This study is enrolling participants who meet the following criteria:
African American men
Who played three or more seasons of varsity football at the college level
Who never played organized contact sports after college
About the Study:
Chronic Traumatic Encephalopathy (CTE) is a progressive degenerative brain disease associated with repetitive hits to the head, such as those experiences in football and other contact sports. Currently, CTE can only be diagnosed after death. The major goal of this research project is to develop methods of diagnosing CTE during life, so interventions can be developed to help those diagnosed with the disease.
Goals of the DIAGNOSE CTE Research Project:
To collect and analyze neuroimaging and fluid biomarkers for the detection of CTE during life.
To characterize the clinical presentation of CTE.
To examine the progression of CTE over a three year period.
To refine and validate diagnostic criteria for the clinical diagnosis of CTE.
To investigate genetic and head impact exposure risk factors for CTE.
To share project data with researchers across the country and abroad in order to expedite growth in our understanding and treatment of this disease.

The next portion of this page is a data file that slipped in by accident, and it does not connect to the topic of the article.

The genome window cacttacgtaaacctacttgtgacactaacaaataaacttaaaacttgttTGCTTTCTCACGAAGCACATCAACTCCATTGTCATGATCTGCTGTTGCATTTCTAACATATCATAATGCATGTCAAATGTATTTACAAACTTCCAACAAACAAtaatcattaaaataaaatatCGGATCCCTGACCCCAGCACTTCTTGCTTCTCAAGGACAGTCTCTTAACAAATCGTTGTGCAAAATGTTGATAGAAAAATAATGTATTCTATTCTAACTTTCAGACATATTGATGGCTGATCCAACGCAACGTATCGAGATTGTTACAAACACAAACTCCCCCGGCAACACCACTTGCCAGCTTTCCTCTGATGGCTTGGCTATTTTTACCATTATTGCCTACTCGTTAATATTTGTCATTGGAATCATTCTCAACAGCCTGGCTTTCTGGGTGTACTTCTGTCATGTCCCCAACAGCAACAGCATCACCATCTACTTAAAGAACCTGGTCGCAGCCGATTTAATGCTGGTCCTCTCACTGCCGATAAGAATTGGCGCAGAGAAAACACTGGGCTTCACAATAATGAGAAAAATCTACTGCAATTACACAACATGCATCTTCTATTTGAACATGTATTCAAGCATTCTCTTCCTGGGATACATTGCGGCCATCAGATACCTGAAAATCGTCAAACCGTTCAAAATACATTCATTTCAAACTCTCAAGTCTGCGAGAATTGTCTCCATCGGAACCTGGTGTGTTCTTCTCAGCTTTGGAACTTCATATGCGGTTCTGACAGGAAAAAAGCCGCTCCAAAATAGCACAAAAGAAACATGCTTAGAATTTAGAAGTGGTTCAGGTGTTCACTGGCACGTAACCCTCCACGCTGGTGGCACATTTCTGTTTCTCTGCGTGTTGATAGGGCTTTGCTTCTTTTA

The ultimate goal is to be able to prevent and treat CTE and other long term consequences of repetitive head impacts in athletes, military personnel, and others.
What is Involved:
A three day visit to one of the four study sites for:
A thorough medical history and neurological exam
A Magnetic Resonance Imaging (MRI) scan of your brain
Collection of blood and saliva samples
A spinal tap (also called a lumbar puncture) so we can collect fluid from your spinal column
Two Positron Emission Tomography (PET) scans to detect if there are elevations of specific proteins in your brain.
Completion of questionnaires on your mood and behavior
A set of standardized tests of your memory and other cognitive skills
All travel expenses are covered. In addition, participants may receive compensation.